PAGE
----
Judicial activism in 20th Annual Conference on European Tort Law

Each year, in the week after Easter, the most significant developments of the past year in the field of tort law in Europe are discussed at the Annual Conference on European Tort Law, organized by the European Centre of Tort and Insurance Law (ECTIL) and the Institute for European Tort Law (ETL). Experts from across Europe present the highlights of their contributions to the Yearbooks European Tort Law, which are published yearly. UCALL members Emanuel van Dongen and Anne Keirse represent the Netherlands. At the 20th Annual Conference on European Tort Law that took place online on 8-9 April 2021, Emanuel van Dongen spoke about an important case of 2020 from our country: the question of responsibility of the Dutch State to repatriate women and children who left to the Islamic State in Syria. This blog shortly summarizes this contribution.

Judicial activism and recent litigation

Public interest litigation and judge-made risk regulation via tort law is still gaining ground in the Netherlands and other countries. Various questions regarding politics and risks are laid before civil judges. Well known is that citizens all over the world sue their government over inaction on climate change. And in the Netherlands, they won. In the Urgenda case, the Dutch civil courts ordered the Dutch State to achieve a level of reduction of greenhouse gas emissions that is more ambitious than envisioned by the State in its own policy. This was reported by us at the previous conferences on European tort law.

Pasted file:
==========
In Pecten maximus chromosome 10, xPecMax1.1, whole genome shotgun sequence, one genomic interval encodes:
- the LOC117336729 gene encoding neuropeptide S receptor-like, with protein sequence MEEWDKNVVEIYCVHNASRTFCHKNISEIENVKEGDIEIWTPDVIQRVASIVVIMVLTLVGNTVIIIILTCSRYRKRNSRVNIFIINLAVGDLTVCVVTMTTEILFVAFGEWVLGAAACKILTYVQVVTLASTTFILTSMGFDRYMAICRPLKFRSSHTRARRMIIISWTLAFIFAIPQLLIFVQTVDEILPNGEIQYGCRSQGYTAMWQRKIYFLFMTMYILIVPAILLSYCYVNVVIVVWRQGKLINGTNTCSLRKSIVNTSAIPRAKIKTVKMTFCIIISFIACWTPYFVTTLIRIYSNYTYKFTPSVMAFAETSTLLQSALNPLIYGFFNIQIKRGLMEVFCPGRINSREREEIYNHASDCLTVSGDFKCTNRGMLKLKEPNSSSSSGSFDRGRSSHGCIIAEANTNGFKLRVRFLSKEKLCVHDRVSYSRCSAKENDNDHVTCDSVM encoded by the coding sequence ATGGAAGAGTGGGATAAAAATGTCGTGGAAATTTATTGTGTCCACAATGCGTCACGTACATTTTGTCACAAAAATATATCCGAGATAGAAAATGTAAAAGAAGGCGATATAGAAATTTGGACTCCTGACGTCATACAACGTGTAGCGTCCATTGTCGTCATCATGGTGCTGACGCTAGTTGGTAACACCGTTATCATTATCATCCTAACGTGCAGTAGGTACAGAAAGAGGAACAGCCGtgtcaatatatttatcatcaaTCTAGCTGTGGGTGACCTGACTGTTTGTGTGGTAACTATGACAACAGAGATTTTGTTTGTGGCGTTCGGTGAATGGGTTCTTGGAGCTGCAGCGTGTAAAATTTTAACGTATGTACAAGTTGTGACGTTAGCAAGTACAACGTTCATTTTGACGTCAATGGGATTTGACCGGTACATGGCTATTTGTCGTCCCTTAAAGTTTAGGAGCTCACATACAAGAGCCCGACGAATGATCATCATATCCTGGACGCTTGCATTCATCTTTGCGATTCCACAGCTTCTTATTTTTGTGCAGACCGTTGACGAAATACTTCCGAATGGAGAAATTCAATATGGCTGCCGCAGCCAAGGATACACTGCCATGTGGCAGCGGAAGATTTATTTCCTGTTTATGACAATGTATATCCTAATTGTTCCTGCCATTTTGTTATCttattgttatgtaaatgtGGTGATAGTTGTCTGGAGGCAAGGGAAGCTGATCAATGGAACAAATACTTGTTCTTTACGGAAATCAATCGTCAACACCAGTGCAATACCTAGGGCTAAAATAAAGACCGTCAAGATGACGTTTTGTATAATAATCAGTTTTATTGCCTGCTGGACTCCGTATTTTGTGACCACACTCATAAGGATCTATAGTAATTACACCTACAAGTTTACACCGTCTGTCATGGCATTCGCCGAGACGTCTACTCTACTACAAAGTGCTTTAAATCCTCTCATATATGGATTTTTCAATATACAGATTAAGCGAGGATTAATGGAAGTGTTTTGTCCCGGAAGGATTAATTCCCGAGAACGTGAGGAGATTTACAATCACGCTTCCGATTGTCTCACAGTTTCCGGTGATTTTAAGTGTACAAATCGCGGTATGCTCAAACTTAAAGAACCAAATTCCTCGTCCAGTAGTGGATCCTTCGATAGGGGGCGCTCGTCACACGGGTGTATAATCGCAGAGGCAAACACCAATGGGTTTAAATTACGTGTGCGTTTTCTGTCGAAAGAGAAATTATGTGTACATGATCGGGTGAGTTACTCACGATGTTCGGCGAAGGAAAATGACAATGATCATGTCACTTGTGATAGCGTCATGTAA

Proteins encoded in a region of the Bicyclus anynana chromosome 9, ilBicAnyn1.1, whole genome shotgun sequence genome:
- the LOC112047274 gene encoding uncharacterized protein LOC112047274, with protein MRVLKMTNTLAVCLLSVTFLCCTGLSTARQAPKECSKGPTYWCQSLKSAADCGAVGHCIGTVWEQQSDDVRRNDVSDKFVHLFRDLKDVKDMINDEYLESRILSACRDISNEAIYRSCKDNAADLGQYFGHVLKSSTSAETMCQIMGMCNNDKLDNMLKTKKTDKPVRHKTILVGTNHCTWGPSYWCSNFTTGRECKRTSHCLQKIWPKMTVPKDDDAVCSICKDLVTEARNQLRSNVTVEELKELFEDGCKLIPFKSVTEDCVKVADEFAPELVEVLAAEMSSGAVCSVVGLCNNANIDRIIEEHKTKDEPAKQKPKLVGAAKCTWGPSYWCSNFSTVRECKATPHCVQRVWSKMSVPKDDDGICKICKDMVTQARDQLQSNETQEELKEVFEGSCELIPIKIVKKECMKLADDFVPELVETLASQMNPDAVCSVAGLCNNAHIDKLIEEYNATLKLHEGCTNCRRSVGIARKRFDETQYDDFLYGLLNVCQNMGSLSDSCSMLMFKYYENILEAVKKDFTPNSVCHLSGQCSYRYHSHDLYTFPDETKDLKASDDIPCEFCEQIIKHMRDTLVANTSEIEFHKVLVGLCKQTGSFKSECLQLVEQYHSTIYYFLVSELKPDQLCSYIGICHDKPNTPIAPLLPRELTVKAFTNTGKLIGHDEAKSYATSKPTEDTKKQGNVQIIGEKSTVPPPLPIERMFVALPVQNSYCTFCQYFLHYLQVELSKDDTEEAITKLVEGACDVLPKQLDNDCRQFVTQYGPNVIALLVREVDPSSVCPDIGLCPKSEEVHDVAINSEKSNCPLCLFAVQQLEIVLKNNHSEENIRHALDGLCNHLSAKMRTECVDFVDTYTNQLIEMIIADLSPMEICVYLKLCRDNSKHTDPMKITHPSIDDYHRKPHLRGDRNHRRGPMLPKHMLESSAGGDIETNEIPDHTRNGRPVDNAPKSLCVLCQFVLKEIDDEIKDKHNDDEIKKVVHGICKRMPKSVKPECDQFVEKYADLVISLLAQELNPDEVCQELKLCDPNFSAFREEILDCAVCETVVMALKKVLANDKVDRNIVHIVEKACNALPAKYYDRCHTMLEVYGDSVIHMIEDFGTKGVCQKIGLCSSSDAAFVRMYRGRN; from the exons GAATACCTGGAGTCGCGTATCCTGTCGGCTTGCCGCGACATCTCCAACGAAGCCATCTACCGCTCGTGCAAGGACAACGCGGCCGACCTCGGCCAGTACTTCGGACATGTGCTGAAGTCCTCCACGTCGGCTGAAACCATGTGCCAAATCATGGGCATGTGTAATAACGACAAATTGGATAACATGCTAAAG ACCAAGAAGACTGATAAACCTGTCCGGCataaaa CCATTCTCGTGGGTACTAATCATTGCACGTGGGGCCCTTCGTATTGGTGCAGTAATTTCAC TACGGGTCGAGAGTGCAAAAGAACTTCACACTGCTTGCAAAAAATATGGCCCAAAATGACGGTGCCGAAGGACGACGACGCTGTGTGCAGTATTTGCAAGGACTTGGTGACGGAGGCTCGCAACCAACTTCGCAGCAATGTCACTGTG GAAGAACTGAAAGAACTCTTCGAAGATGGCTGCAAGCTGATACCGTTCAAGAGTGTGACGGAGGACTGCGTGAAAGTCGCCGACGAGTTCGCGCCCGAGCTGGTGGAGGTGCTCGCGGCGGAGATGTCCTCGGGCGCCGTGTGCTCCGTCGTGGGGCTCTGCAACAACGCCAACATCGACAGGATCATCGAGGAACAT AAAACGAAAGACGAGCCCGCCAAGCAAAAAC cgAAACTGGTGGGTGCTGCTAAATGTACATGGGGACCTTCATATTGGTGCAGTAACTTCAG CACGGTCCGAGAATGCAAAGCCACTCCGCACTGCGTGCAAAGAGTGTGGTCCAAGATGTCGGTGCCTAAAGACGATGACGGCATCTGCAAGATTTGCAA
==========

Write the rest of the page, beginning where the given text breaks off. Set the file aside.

The fact that people or organizations go to court to force the government to pursue different policies than the government actually does illustrates the current call for judicial activism, well heard in the Netherlands. The philosophy of judicial activism  holds that courts can and should go beyond judicial restraint and constitutional interpretations considering broader societal implications and serving a political agenda. States are meant to protect their citizens and if politicians will not do this of their own accord, then the courts are there to help, so the defenders of judicial activism say. They introduce judicial activism as a legitimate form of judicial review, expressing that the interpretation of the law must change with changing times and through hard times. On the other hand, the detractors of judicial activism argue that the rightful place of activism is not the courtroom, but the parliament. In their view judicial activism usurps the power of the elected branches of government or appointed agencies, harming the rule of law and democracy by not respecting the constitutional principle of separation of powers. They urge to put the government back in charge and restore the balance of powers.